Grants and Contracts per year
Grants and Contracts Details
BACKGROUND: Human papillomavirus (HPV), the most common sexually transmitted infection in the United States, is implicated as the causative agent in over 70% of oropharyngeal squamous cell carcinomas (OPSCC). HPV induces carcinogenesis by integrating its own DNA into the host cell’s genome, causing the host cell to express the viral E6 and E7 proteins. These proteins are ideal targets in the development of immunotherapeutics as they are conserved epitopes that are required for malignant conversion but do not have a human correlate in non-cancer cells. Pre-clinical studies on promising the HPV E6 and E7 therapeutic vaccines have been conducted at this institution and has identified a number of HLA-restricted peptide epitopes which stimulate strong CD8+ T-cell responses and potent tumor regression in mouse models. While these peptides show promise as part of an HPV cancer vaccine and are part of an upcoming phase II clinical trial in cervical cancer, (a closely-related but unique entity also caused by HPV via similar mechanisms) it has not been extrapolated as to which HPV antigens are important in OPSCC patients in inducing tumor infiltrating CD8+ cytotoxic T-cells. OBJECTIVE/HYPOTHESIS: The CD8+ T-cell epitopes present on HPV-induced cancers consist of 9 amino acid peptides derived from HPV E6 and E7. Because different HLA class I (A and B) will present distinct peptides, it is unclear which peptides will be important antigenic targets in any given patient. The objective of this pilot proposal is to establish a work-flow for the identification of E6 and E7 epitopes presented by OPSCC cells which in turn are recognized by patient tumor infiltrating CD8+ T-cells. OPSCC HPV+ tumors are expected to have peptide signatures that are immunogenic for the patient’s own CD8+ T-cells, which can ultimately be exploited as a potential therapeutic vaccine target. For the peptide sequences that elicit the strongest CD8+ T-cell response, single cell T-cell receptor sequencing will be undertaken in order to begin development of targeted T-cell receptor-based therapies for OPSCC. STUDY DESIGN: A small portion of tumor from patients undergoing standard-of-care surgery for HPV+OPSCC will be set aside for rapid T-cell expansion, HLA typing, and testing against a verified panel of synthetic E6 and E7 peptides by ELISPOT assay. The correlation between HLA subtype and this specificity will be validated with binding assays to define the most immunogenic peptide sequences and the associated T-cell receptor sequences will be determined. CANCER RELEVANCE: Elucidating the peptide sequences of HPV+ OPSCC is a critical first step toward development of a therapeutic vaccine with neoadjuvant or potentially curative applications. Additionally, the application of recently developed single-cell sequencing techniques to the development of targeted T-cell receptor-based therapies, not only for OPSCC but possibly other solid tumors, is a novel and powerful approach to developing new treatment modalities. Institutional Research Grant American Cancer Society – January 2019 Principal Investigator: Alexandra E. Kejner, MD FACS 18.3 PLANS FOR FUTURE EXTRAMURAL SUPPORT: Successful execution of this project will provide the necessary preliminary data for the first 10 patients to enable a strong NIH immunotherapy grant application for HPV-related cancers by early-stage investigator, Dr. Kejner. Currently, the plan for funding has a three-pronged approach. If funded, this mechanism will allow the accrual of early pilot data that will then be used as a springboard to apply for KL2 and R01 funding. The KL2 mechanism will support both the next phase in the development of this work toward a therapeutic agent as well as career development for Dr. Kejner, with mentored training in immunology and bioinformatics with Dr. Woodward. The preliminary data from this work will also support an R01 application to develop and refine T-cell based therapies and a therapeutic vaccine based on the most immunogenic peptides and TCR sequences identified in this work. These applications work together thematically to support development of a safe and effective treatment and therapeutic vaccine for HPV-associated neoplasia and cancers as a neoadjuvant or a standalone therapy, potentially reducing the morbidity associated with standard treatment of HPV+ cancers.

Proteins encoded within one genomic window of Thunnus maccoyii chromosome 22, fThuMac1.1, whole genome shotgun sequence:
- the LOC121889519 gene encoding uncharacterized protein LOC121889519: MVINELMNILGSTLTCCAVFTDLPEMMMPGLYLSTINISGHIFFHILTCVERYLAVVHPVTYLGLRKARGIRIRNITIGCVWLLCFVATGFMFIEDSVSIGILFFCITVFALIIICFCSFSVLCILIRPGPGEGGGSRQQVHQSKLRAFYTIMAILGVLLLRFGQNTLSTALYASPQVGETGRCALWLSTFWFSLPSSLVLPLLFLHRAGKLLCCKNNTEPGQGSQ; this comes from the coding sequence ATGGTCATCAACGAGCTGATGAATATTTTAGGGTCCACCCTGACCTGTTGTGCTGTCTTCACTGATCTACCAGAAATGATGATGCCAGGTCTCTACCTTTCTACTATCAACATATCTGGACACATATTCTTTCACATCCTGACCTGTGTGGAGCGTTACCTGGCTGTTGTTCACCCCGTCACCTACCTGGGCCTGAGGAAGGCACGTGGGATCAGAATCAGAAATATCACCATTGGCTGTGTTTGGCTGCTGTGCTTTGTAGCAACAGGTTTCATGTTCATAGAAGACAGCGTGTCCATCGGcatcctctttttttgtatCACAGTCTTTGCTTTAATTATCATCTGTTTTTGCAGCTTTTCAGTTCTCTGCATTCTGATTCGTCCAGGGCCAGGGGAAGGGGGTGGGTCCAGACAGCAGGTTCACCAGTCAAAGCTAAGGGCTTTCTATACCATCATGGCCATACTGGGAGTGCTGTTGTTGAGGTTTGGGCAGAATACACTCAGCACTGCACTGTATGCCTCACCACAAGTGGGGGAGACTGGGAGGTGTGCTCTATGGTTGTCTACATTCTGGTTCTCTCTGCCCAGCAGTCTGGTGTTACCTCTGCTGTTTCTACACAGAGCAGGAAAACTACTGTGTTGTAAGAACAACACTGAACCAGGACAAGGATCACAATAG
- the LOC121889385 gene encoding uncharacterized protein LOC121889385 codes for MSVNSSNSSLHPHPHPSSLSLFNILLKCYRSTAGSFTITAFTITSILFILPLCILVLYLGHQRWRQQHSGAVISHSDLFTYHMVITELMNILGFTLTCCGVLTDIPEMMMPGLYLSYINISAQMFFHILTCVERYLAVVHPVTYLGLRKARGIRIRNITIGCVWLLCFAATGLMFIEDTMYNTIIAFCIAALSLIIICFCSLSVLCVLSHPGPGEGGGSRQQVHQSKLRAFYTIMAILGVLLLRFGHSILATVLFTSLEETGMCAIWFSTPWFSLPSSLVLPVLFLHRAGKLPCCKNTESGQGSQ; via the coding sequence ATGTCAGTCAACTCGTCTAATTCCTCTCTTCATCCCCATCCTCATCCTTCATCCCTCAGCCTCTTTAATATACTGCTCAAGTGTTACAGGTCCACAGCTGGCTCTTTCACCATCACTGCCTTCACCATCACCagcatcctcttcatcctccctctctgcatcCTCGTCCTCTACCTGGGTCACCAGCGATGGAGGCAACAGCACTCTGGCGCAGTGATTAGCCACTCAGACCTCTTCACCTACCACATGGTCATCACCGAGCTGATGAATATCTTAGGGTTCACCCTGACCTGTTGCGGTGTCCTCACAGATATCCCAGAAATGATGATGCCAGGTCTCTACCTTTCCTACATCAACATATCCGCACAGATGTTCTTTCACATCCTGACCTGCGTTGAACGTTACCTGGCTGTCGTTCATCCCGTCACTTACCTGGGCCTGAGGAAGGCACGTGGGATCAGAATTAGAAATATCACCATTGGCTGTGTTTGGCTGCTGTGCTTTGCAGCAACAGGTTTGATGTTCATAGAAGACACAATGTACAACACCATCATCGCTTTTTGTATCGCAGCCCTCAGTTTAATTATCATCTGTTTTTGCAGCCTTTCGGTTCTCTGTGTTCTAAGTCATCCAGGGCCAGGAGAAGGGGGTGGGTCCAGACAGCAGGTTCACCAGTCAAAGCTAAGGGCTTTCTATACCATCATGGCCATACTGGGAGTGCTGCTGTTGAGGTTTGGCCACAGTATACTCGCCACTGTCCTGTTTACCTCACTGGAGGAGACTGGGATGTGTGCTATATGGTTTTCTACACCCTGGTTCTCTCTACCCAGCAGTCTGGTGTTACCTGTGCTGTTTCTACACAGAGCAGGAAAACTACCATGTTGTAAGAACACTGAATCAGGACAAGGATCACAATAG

|Effective start/end date||6/1/20 → 8/31/22|
- American Cancer Society
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